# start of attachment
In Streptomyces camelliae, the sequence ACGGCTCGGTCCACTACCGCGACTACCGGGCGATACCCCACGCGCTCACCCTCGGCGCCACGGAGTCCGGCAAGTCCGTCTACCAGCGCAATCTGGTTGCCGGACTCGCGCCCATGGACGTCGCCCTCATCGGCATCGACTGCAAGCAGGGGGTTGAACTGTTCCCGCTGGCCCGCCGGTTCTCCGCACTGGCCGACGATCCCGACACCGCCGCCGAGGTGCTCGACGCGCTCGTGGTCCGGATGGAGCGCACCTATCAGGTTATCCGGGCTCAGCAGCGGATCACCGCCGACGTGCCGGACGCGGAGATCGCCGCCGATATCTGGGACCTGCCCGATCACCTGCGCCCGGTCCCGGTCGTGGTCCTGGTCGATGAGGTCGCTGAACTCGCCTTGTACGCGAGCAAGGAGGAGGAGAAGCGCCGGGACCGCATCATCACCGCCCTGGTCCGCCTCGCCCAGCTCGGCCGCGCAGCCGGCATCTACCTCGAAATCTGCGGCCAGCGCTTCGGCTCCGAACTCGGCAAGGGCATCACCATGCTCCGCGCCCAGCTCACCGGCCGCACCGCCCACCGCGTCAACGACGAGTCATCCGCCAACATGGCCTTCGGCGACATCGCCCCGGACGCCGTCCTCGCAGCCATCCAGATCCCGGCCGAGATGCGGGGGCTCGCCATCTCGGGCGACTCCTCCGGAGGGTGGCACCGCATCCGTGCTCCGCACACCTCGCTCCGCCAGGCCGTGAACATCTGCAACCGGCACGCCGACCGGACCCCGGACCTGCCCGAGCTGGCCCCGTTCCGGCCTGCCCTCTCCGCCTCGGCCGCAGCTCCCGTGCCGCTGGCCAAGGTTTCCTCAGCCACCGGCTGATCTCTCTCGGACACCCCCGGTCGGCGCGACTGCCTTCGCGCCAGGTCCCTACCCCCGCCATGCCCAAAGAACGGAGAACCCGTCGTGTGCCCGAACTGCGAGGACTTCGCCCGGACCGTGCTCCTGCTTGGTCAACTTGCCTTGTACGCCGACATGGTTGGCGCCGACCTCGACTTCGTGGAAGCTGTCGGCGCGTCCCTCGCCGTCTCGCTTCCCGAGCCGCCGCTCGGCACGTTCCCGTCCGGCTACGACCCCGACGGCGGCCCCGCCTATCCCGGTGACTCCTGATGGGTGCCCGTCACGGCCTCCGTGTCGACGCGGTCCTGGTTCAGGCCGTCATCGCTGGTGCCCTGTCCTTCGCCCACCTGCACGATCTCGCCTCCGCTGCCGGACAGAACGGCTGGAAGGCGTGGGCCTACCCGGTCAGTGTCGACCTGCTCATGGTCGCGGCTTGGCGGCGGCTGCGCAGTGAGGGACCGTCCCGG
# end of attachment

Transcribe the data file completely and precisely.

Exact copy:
In Streptomyces camelliae, the sequence ACGGCTCGGTCCACTACCGCGACTACCGGGCGATACCCCACGCGCTCACCCTCGGCGCCACGGAGTCCGGCAAGTCCGTCTACCAGCGCAATCTGGTTGCCGGACTCGCGCCCATGGACGTCGCCCTCATCGGCATCGACTGCAAGCAGGGGGTTGAACTGTTCCCGCTGGCCCGCCGGTTCTCCGCACTGGCCGACGATCCCGACACCGCCGCCGAGGTGCTCGACGCGCTCGTGGTCCGGATGGAGCGCACCTATCAGGTTATCCGGGCTCAGCAGCGGATCACCGCCGACGTGCCGGACGCGGAGATCGCCGCCGATATCTGGGACCTGCCCGATCACCTGCGCCCGGTCCCGGTCGTGGTCCTGGTCGATGAGGTCGCTGAACTCGCCTTGTACGCGAGCAAGGAGGAGGAGAAGCGCCGGGACCGCATCATCACCGCCCTGGTCCGCCTCGCCCAGCTCGGCCGCGCAGCCGGCATCTACCTCGAAATCTGCGGCCAGCGCTTCGGCTCCGAACTCGGCAAGGGCATCACCATGCTCCGCGCCCAGCTCACCGGCCGCACCGCCCACCGCGTCAACGACGAGTCATCCGCCAACATGGCCTTCGGCGACATCGCCCCGGACGCCGTCCTCGCAGCCATCCAGATCCCGGCCGAGATGCGGGGGCTCGCCATCTCGGGCGACTCCTCCGGAGGGTGGCACCGCATCCGTGCTCCGCACACCTCGCTCCGCCAGGCCGTGAACATCTGCAACCGGCACGCCGACCGGACCCCGGACCTGCCCGAGCTGGCCCCGTTCCGGCCTGCCCTCTCCGCCTCGGCCGCAGCTCCCGTGCCGCTGGCCAAGGTTTCCTCAGCCACCGGCTGATCTCTCTCGGACACCCCCGGTCGGCGCGACTGCCTTCGCGCCAGGTCCCTACCCCCGCCATGCCCAAAGAACGGAGAACCCGTCGTGTGCCCGAACTGCGAGGACTTCGCCCGGACCGTGCTCCTGCTTGGTCAACTTGCCTTGTACGCCGACATGGTTGGCGCCGACCTCGACTTCGTGGAAGCTGTCGGCGCGTCCCTCGCCGTCTCGCTTCCCGAGCCGCCGCTCGGCACGTTCCCGTCCGGCTACGACCCCGACGGCGGCCCCGCCTATCCCGGTGACTCCTGATGGGTGCCCGTCACGGCCTCCGTGTCGACGCGGTCCTGGTTCAGGCCGTCATCGCTGGTGCCCTGTCCTTCGCCCACCTGCACGATCTCGCCTCCGCTGCCGGACAGAACGGCTGGAAGGCGTGGGCCTACCCGGTCAGTGTCGACCTGCTCATGGTCGCGGCTTGGCGGCGGCTGCGCAGTGAGGGACCGTCCCGG